SEPARATION AS TO PROPERTY

§ 1.  — Conventional separation as to property

485. The regime of conventional separation as to property is established by a simple declaration to this effect in the marriage contract.

1991, c. 64, a. 485.

486. Under the regime of separation as to property, each spouse has the administration, enjoyment and free disposal of all his or her property.

1991, c. 64, a. 486; I.N. 2014-05-01.

487. Property over which the spouses are unable to establish their exclusive right of ownership is presumed to be held by both in undivided co-ownership, one-half by each.

1991, c. 64, a. 487.

§ 2.  — Judicial separation as to property

488. Either spouse may seek separation as to property when the application of the rules of the matrimonial regime proves to be contrary to the interests of that spouse or of the family.

1991, c. 64, a. 488; I.N. 2014-05-01.

489. Separation as to property judicially obtained entails dissolution of the matrimonial regime and puts the spouses in the situation of those who are conventionally separate as to property.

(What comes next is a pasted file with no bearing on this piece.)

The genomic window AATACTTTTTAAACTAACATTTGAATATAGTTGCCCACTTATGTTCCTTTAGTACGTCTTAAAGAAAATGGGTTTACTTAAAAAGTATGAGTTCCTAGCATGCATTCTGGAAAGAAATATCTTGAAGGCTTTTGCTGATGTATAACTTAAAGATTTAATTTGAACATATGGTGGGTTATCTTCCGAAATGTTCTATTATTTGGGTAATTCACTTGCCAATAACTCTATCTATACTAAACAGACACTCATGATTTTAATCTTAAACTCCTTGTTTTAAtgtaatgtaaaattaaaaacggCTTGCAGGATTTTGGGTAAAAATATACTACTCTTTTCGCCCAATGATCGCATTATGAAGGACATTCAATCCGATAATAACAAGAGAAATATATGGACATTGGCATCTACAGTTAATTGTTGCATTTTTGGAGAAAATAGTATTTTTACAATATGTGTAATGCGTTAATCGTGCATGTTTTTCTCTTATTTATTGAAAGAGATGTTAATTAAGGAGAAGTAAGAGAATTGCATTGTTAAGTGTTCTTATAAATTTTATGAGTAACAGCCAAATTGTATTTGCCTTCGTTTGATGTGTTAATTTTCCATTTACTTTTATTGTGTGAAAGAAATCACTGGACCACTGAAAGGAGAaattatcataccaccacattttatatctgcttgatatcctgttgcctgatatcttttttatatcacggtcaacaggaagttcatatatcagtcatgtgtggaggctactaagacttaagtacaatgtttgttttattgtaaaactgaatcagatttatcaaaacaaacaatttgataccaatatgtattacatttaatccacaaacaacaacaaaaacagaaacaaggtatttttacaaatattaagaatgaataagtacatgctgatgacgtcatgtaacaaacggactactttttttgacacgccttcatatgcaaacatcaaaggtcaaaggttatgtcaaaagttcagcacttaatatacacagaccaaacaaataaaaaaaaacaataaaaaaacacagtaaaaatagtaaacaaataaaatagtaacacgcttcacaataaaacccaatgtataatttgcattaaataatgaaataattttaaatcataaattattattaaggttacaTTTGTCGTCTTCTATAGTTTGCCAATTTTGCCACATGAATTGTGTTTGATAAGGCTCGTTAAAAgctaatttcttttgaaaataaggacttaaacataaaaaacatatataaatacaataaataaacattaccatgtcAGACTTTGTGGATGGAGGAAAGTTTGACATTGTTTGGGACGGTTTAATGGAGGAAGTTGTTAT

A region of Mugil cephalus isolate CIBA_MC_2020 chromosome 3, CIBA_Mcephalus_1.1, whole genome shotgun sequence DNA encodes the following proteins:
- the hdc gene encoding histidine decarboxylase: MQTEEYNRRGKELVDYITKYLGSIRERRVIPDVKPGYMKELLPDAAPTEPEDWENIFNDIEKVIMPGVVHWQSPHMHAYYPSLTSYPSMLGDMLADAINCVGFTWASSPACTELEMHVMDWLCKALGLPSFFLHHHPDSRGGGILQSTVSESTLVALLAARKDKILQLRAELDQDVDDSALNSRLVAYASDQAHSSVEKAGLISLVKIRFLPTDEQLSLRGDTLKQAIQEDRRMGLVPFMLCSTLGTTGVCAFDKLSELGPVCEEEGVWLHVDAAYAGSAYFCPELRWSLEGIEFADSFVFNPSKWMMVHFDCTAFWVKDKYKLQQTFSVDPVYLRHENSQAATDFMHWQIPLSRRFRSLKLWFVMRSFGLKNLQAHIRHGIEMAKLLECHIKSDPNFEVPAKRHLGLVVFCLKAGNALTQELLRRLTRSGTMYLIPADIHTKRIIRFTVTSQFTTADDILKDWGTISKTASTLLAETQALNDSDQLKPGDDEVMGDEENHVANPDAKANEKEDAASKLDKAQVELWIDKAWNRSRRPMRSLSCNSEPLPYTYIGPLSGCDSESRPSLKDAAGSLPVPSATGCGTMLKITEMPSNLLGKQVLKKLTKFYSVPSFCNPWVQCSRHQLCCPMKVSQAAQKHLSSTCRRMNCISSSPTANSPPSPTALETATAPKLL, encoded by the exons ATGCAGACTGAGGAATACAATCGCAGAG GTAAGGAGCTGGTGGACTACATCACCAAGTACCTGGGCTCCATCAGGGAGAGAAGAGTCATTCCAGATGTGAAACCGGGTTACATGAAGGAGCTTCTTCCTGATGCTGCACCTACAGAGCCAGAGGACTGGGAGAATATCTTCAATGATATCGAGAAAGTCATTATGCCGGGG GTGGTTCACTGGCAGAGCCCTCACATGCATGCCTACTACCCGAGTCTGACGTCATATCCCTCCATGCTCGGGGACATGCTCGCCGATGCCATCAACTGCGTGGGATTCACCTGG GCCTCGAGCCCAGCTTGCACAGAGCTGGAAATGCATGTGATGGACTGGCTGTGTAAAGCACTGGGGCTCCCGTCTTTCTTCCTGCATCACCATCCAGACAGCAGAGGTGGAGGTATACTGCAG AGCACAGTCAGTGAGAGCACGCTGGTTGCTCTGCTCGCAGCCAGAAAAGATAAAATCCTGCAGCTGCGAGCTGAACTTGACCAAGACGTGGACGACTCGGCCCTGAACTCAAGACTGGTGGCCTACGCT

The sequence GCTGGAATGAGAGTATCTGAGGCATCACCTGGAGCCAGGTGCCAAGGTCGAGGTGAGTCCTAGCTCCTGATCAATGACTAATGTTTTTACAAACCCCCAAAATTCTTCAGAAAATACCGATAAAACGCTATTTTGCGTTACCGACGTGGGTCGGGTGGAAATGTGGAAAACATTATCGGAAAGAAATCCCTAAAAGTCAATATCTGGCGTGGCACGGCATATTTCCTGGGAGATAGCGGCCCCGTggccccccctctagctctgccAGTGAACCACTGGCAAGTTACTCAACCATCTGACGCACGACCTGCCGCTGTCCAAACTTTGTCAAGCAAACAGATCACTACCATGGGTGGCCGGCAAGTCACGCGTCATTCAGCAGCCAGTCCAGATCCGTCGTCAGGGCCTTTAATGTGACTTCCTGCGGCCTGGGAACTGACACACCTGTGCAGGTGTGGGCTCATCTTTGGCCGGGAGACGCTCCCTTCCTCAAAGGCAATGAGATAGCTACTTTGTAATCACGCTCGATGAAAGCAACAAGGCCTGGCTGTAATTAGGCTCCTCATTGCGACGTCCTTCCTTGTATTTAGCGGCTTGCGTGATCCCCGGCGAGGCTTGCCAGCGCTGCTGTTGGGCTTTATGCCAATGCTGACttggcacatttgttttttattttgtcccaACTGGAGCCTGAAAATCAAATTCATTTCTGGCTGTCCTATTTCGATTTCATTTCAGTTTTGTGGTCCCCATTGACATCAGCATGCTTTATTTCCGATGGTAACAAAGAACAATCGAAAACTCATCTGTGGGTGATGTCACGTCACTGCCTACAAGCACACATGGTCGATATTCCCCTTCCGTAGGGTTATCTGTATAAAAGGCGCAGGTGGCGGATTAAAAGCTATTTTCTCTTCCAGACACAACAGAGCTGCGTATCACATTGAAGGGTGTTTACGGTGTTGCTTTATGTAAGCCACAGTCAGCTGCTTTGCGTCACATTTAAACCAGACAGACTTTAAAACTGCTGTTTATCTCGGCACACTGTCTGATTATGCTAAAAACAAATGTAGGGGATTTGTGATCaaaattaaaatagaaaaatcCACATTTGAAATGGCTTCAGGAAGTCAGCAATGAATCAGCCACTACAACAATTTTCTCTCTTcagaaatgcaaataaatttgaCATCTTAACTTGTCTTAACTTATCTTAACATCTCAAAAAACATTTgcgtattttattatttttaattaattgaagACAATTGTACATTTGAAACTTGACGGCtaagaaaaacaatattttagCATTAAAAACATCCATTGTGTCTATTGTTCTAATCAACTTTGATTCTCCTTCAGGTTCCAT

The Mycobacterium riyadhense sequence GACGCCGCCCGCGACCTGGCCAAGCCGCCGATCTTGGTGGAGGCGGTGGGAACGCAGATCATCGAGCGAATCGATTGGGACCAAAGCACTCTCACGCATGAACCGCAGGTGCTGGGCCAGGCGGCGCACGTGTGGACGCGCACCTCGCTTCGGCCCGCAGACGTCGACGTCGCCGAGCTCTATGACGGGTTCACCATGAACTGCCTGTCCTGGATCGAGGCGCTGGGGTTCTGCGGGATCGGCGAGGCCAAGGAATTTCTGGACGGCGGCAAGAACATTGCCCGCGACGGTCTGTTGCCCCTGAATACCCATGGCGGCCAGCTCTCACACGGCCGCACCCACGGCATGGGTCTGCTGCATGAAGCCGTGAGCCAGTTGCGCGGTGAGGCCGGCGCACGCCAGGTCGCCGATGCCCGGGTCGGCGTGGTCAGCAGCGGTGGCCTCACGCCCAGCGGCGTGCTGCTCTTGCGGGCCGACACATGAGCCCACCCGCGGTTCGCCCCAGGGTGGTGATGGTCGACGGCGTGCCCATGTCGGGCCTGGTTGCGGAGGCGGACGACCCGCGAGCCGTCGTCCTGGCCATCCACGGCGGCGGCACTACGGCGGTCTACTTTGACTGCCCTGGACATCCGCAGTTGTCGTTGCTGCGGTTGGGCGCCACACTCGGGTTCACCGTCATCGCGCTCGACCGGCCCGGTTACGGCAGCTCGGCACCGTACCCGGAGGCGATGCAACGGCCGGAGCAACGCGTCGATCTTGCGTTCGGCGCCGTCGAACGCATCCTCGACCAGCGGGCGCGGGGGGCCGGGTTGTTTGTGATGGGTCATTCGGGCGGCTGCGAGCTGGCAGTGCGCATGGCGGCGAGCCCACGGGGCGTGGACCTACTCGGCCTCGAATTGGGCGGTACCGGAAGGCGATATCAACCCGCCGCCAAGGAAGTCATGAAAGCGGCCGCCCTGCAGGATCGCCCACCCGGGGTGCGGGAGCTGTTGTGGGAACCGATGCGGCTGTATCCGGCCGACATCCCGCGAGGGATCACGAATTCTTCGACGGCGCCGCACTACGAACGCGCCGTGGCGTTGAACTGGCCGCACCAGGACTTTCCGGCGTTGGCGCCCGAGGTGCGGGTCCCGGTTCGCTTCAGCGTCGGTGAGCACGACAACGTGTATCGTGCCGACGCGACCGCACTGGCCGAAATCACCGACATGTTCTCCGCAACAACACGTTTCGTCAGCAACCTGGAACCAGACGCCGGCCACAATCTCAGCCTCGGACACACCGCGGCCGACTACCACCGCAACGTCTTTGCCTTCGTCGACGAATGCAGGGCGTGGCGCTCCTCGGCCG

Between spouses, the effects of the separation are retroactive to the day of the application unless the court makes them retroactive to the date on which the spouses ceased sharing a community of life.

1991, c. 64, a. 489; 2016, c. 4, s. 60.

490. Creditors of the spouses may not apply for separation as to property, but may intervene in the action.

They may also institute proceedings against separation as to property pronounced or executed in fraud of their rights.

1991, c. 64, a. 490.

491. Dissolution of the matrimonial regime effected by separation as to property does not give rise to the rights of survivorship, unless otherwise stipulated in the marriage contract.

1991, c. 64, a. 491.